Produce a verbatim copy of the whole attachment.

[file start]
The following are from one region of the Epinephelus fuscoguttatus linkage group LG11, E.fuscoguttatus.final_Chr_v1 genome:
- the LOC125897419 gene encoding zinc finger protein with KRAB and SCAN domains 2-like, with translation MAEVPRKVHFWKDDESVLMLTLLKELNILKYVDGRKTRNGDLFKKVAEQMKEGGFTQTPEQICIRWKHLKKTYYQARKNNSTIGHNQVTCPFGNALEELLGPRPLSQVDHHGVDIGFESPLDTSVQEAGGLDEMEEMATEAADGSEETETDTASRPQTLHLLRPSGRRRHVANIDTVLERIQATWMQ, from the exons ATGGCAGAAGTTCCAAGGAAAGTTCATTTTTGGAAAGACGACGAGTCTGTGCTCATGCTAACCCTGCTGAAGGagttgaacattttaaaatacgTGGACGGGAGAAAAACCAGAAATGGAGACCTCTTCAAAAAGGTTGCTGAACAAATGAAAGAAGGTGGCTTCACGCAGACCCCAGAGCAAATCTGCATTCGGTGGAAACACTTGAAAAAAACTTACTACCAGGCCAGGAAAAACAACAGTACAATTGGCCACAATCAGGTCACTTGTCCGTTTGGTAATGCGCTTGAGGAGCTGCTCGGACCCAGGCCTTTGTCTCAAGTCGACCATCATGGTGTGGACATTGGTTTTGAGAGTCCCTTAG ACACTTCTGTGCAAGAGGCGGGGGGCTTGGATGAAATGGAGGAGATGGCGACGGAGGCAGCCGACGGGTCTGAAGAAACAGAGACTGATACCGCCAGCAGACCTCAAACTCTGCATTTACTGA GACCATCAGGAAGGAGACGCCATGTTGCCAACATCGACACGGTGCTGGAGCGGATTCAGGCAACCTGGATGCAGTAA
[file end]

The following are from one region of the Epinephelus fuscoguttatus linkage group LG11, E.fuscoguttatus.final_Chr_v1 genome:
- the LOC125897419 gene encoding zinc finger protein with KRAB and SCAN domains 2-like, with translation MAEVPRKVHFWKDDESVLMLTLLKELNILKYVDGRKTRNGDLFKKVAEQMKEGGFTQTPEQICIRWKHLKKTYYQARKNNSTIGHNQVTCPFGNALEELLGPRPLSQVDHHGVDIGFESPLDTSVQEAGGLDEMEEMATEAADGSEETETDTASRPQTLHLLRPSGRRRHVANIDTVLERIQATWMQ, from the exons ATGGCAGAAGTTCCAAGGAAAGTTCATTTTTGGAAAGACGACGAGTCTGTGCTCATGCTAACCCTGCTGAAGGagttgaacattttaaaatacgTGGACGGGAGAAAAACCAGAAATGGAGACCTCTTCAAAAAGGTTGCTGAACAAATGAAAGAAGGTGGCTTCACGCAGACCCCAGAGCAAATCTGCATTCGGTGGAAACACTTGAAAAAAACTTACTACCAGGCCAGGAAAAACAACAGTACAATTGGCCACAATCAGGTCACTTGTCCGTTTGGTAATGCGCTTGAGGAGCTGCTCGGACCCAGGCCTTTGTCTCAAGTCGACCATCATGGTGTGGACATTGGTTTTGAGAGTCCCTTAG ACACTTCTGTGCAAGAGGCGGGGGGCTTGGATGAAATGGAGGAGATGGCGACGGAGGCAGCCGACGGGTCTGAAGAAACAGAGACTGATACCGCCAGCAGACCTCAAACTCTGCATTTACTGA GACCATCAGGAAGGAGACGCCATGTTGCCAACATCGACACGGTGCTGGAGCGGATTCAGGCAACCTGGATGCAGTAA